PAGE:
Hello once again, everybody! It’s November, which means it’s time for my second annual list of “What I’m Thankful For in the Macintosh World.”
I’m thankful that Netscape decided to offer Navigator 4.0 separate from the entire Communicator package. My less-than-powerful computer can only dream of running Communicator, but I’ve found the stand-alone Navigator 4.0 to load faster, use less memory, and be more responsive than the 3.0 version. Kudos to Mozilla and company for this great move. I do wish the directory buttons would have stuck around, instead of giving way to the Guide pop-up menu, but now there’s more room on the screen to display the Web page itself now, so I guess it’s a fair trade-off. (That, by the way, was also my micro-review of Navigator 4.0 – if you’re still using 3.0, what are waiting for?)
I’m thankful that the Macworld/MacUser merger turned out the way it did. I was partial to the MacUser name, and would rather have seen Macworld merge with MacUser, but that’s a case of a six of one, half a dozen of the other. I think the best part of the whole deal is that now the best columnists and features in the industry are in between one set of covers. It’ll save me fifteen or twenty bucks a year in magazine subscriptions…
I’m thankful for MicroMac Technologies, because without their accelerator card installed in my LC, the last sentence of the Navigator paragraph would just be appearing on screen about now…
I’m thankful for the PC Exchange Control Panel, which has been an absolute life-saver on this PC-only campus. My roommate, a regular PC user, can type a paper on my computer and save it on his PC disk. I can do the same, during the times when I am forced to use a PC-formatted disk. Even better, I can take advantage of the campus-wide T1 Internet connection by downloading a Mac file onto a PC disk using a PC in one of the computer labs. I can then insert the PC disk into my Mac and use StuffIt Expander to save the Mac file on my hard drive. It’s much faster than using the dial-up connection I have in my dorm room. (The only caveat to this is, of course, the Mac file must be 1.4 megabytes or smaller.) Truly a thing of beauty, and no, you can’t do the same thing in the other direction (Mac-to-PC) – I’ve tried.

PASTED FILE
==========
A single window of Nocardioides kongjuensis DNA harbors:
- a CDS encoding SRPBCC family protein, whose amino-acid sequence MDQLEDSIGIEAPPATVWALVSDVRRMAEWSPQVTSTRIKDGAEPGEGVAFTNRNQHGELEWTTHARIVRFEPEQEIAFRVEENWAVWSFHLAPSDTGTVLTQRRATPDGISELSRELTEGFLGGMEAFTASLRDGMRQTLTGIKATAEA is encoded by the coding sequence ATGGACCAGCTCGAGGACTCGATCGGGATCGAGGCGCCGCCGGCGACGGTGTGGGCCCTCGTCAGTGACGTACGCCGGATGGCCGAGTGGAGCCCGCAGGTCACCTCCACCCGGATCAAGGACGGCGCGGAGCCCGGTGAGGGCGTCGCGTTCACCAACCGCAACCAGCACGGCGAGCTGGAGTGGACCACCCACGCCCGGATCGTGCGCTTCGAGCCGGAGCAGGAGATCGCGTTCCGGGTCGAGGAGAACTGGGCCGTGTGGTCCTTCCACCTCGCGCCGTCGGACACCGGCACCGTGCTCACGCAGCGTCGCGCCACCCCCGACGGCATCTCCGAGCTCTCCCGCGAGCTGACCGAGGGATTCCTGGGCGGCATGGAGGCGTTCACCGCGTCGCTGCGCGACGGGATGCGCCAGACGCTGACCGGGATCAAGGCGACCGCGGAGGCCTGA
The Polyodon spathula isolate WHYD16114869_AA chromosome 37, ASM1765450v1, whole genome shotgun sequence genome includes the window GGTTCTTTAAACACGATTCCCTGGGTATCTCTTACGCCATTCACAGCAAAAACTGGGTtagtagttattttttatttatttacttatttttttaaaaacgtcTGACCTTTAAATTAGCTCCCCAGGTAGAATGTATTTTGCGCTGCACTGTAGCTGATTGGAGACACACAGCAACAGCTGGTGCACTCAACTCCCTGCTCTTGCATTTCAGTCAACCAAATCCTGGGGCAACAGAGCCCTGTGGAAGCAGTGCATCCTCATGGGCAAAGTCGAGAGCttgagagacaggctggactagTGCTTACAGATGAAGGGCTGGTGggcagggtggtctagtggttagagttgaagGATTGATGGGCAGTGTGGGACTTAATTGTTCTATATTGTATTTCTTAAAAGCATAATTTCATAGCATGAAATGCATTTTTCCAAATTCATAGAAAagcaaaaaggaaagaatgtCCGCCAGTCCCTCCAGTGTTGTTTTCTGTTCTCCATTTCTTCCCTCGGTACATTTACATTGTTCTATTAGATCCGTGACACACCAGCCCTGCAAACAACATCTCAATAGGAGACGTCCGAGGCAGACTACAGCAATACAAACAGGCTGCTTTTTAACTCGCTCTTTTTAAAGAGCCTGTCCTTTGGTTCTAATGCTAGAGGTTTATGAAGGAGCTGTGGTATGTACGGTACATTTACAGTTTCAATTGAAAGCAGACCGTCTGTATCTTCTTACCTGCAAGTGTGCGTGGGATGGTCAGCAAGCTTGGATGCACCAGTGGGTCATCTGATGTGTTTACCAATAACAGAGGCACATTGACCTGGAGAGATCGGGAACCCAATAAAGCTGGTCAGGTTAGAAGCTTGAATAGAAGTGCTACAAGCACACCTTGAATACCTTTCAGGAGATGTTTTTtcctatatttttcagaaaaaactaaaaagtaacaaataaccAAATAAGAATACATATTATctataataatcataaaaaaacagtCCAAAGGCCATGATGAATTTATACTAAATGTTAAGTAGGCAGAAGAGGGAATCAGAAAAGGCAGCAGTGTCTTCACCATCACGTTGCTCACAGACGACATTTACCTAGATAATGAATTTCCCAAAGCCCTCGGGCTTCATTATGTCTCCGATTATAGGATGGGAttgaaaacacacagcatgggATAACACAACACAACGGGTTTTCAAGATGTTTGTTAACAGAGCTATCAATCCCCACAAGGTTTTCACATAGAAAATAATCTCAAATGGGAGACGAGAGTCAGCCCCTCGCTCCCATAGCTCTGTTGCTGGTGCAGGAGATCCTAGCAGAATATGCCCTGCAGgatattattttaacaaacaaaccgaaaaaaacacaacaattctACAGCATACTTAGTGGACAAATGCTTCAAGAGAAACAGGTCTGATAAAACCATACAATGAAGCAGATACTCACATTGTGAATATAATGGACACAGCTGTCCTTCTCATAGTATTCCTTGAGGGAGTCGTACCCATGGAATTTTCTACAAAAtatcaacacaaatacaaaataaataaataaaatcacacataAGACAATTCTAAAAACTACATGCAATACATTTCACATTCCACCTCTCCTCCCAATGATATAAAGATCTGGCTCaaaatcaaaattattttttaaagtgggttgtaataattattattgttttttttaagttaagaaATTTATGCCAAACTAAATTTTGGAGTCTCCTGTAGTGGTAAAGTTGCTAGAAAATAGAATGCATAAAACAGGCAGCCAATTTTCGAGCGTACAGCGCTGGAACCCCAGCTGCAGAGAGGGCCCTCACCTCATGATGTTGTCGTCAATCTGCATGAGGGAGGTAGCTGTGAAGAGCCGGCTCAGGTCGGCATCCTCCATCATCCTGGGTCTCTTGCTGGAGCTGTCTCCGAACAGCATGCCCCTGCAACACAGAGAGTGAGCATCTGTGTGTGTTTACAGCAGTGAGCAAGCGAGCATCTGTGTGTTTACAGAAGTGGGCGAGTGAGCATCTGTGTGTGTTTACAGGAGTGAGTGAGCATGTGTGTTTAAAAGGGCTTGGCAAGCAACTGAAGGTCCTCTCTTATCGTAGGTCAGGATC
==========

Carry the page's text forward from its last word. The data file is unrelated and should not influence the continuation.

I’m thankful that Iomega designed the Zip drive to be able to sit on a desktop horizontally AND vertically. Every square inch of desk space in this dorm room is precious!
Believe it or not, I’m even thankful for America Online. Because of them, I’m one starving college student that will never, ever have to spend money buying floppy disks. Now if only I could somehow erase and re-use those darn CD-ROMs they’re sending me…
Finally, I am thankful for the entire My Mac staff, the staffs of any other Mac e-zines out there, the numerous shareware authors of the Mac community, and every single person on the planet who uses a Macintosh and feels loyalty towards the Mac OS. It’s because of people like these that the Macintosh will survive: people willing to publish a magazine or write a computer program knowing full well that it is more a labor of love than a money-making project. It’s because of people like these, people who believe in the Macintosh concept with an intense fervor that there will always be Macs around. Yes, I’m concerned about the well-being of Apple, and I believe that to a degree, all Mac users should be. However, no matter how much money Microsoft invests in Apple, how many companies stop making clones, or how much the stock price plummets, there will still be Mac users. And that’s where the heart and soul of the Macintosh lies – in the spirit, in the heart, and in the mind of the people who understand what makes the Mac insanely great. People who are willing to, if you will, think different.
OK, that was my list of what I am most thankful for about the Mac, with a soapbox rant or two thrown in for good measure. In keeping with the seasons, next month I’ll probably have to rant a bit and give you my Macintosh wish list. Until then, have a good Thanksgiving, enjoy yourselves, and keep on thinking different. (I just had to throw that in again somewhere!)
Mike Wallinga (firstname.lastname@example.org)